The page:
Companies like Zara and Red Bull listen to customer stories and then use them in their brand building – always monitoring the outcome. Norwich Union uses emotional feedback measures they have found to be important, such as “do you feel appreciated as an individual” and “do you genuinely feel that NU cared about meeting your needs” and use the result back in ‘customer innovation’ sessions with staff.

Use story to listen more carefully.

3. Measuring word of mouth is hard

‘Word of mouth’ is the new marketing communications, as people turn to trusted friends and intermediaries to share experiences and recommendations. Certainly ratings and recommendations from YouTube, Tripadvisor and mydeco (the new design ‘community’ from Martha Lane Fox) are becoming first ports of call in the buying process. However, if measuring the benefits of advertising and direct marketing was difficult, measuring word of mouth is doubly so: a big barrier to finding acceptability with the finance director!

So, here are some figures he may like:

  • The London School of Economics has found that word of mouth advocacy is a statistically significant predictor of annual sales growth.
  • Typically 15% of your customer base will be influencers in your product category.
  • Forrester research has revealed that 77% of online shoppers seek out ratings and reviews when making a purchase.
  • Edelman found that trust in ‘a person like me’ has tripled in only two years, from 20-68%.

Measuring word of mouth is in its infancy, but here is a template. The two key things to measure are content (think tags and web harvesting by way of technical help) and ‘who’ (think research for influencer segmentation) then:

a) Find and monitor your market influencers -

  • Social – highly influential at all levels
  • Category – influential in your product category
  • Brand – your brand advocates

b) Measure the content in as a buzz unit, taking into account a weighted basket of -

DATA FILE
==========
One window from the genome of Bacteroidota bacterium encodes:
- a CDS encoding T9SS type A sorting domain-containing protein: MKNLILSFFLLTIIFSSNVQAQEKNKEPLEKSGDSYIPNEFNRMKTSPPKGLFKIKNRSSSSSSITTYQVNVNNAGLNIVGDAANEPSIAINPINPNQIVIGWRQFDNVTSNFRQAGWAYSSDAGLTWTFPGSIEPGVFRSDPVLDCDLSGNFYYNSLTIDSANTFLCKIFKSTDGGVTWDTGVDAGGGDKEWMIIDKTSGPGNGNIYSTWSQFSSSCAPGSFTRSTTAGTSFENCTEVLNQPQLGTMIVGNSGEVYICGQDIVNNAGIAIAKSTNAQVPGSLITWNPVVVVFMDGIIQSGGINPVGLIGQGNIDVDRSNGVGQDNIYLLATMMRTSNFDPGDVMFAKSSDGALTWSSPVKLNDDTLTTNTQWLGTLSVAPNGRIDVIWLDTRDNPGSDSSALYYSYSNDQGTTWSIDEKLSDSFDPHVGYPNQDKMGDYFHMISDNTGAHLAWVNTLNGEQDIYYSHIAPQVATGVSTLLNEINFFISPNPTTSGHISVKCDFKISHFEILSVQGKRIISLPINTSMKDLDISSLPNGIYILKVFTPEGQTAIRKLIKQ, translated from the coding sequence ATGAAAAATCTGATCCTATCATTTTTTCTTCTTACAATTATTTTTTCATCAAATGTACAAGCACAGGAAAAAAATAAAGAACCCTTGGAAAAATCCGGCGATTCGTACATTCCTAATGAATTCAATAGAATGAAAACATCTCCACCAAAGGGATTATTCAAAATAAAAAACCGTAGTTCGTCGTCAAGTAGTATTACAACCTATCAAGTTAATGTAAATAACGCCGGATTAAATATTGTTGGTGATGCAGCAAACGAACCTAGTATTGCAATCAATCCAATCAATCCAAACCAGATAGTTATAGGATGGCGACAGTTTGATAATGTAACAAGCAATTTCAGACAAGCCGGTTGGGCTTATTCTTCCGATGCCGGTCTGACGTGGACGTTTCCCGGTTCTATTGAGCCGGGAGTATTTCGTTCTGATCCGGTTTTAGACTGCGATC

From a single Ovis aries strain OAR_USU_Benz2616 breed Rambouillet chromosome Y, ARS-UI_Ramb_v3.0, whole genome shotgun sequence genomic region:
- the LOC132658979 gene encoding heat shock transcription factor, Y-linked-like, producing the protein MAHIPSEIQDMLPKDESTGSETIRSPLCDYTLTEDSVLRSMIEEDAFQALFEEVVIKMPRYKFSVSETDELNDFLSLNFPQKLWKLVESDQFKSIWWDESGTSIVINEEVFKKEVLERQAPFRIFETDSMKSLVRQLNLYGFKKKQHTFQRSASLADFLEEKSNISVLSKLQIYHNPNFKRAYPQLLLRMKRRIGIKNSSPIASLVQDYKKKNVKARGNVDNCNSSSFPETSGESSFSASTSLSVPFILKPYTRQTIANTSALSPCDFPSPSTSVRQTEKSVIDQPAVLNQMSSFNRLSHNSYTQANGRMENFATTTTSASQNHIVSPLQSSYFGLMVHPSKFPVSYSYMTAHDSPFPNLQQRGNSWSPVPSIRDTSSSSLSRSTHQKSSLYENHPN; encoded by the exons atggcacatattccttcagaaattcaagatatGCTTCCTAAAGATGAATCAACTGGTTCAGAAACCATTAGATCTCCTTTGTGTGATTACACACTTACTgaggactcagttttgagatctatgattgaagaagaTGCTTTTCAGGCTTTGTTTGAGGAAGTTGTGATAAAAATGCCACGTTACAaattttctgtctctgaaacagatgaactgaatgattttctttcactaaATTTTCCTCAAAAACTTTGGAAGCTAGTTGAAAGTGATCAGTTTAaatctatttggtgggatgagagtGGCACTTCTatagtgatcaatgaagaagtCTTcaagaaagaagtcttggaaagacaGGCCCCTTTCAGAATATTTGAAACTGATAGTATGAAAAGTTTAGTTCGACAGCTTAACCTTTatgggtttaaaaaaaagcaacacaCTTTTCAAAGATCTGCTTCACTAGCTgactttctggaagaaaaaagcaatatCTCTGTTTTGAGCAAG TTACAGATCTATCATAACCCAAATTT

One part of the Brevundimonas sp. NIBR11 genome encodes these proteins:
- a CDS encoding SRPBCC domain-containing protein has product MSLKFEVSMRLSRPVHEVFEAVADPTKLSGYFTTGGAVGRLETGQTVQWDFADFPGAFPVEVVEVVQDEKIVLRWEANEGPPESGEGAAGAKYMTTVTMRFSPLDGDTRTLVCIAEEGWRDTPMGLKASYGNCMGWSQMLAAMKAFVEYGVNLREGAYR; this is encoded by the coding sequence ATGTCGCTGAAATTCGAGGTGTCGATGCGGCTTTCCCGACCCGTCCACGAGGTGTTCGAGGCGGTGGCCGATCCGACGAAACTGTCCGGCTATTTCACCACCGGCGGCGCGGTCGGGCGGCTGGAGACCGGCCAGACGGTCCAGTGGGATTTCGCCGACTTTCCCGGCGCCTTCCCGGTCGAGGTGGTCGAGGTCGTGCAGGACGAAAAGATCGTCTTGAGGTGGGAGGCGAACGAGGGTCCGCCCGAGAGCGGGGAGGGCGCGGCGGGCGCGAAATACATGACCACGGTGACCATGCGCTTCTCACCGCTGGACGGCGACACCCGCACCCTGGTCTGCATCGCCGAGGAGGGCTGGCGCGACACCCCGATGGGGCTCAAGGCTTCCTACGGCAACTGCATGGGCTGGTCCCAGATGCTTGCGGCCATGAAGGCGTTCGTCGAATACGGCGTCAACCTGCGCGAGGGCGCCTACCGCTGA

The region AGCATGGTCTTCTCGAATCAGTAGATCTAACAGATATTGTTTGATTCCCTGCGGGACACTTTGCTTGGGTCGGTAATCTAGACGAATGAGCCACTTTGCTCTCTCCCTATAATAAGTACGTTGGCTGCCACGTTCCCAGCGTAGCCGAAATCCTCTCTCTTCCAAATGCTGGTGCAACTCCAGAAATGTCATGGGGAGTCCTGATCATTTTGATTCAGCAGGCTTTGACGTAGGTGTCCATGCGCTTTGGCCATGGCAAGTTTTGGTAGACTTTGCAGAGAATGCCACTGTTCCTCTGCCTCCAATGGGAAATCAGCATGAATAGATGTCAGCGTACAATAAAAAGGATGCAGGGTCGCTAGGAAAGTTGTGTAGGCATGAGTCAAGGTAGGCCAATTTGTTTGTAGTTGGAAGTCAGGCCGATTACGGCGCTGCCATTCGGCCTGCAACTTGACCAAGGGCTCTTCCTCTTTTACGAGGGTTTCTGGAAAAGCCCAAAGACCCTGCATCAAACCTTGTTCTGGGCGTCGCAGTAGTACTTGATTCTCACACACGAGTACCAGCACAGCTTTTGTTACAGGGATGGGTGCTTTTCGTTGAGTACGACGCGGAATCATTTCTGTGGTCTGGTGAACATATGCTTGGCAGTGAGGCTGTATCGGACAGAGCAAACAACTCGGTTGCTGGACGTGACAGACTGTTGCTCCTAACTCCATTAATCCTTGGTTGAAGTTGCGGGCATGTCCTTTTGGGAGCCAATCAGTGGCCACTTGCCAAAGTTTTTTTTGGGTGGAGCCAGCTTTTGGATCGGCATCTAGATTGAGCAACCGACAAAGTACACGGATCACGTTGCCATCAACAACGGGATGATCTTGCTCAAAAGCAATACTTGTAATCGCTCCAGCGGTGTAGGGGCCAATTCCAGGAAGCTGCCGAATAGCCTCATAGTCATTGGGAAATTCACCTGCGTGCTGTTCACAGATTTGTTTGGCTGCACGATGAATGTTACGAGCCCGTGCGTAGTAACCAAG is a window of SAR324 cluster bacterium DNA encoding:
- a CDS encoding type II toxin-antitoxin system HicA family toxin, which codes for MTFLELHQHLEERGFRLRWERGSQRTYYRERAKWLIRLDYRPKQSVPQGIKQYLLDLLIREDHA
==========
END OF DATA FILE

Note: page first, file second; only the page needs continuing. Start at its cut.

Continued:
• Brand value reflection
  • Degree of positive vs negative (5-10 point scale)
  • Clarity
  • Impact of vehicle, eg email, blog
  • Timeliness

4. We have too much functional data – too little insight

“We are drowning in data, but actionable insight is like finding an oasis in a desert.” Alan Mitchell

A company recently spent nearly £200,000 researching a new product pilot, and at the end of it had little understanding of customers’ needs, attitudes and behaviours. Internal rumour started that it had not been a success because additional sales, over normal, could not be identified. When all the research and data were combined the product had been a huge success. It had retained a number of customers and engaged many more; indeed product take up had been fuelled by the word of mouth of satisfied customers.

The moral of this story for all organisations is to unify all research and analysis with a voice of the customer (VOC) programme. Within this there must be a clear VOC plan and process, key benchmark variables used in every study to tie the data together, an identified budget, a multi-skilled team, and internal evangelism on the benefits of customer advocacy. By standardising customer experience feedback in this way the personal customer satisfaction targets stand a chance of really changing the said customer experience.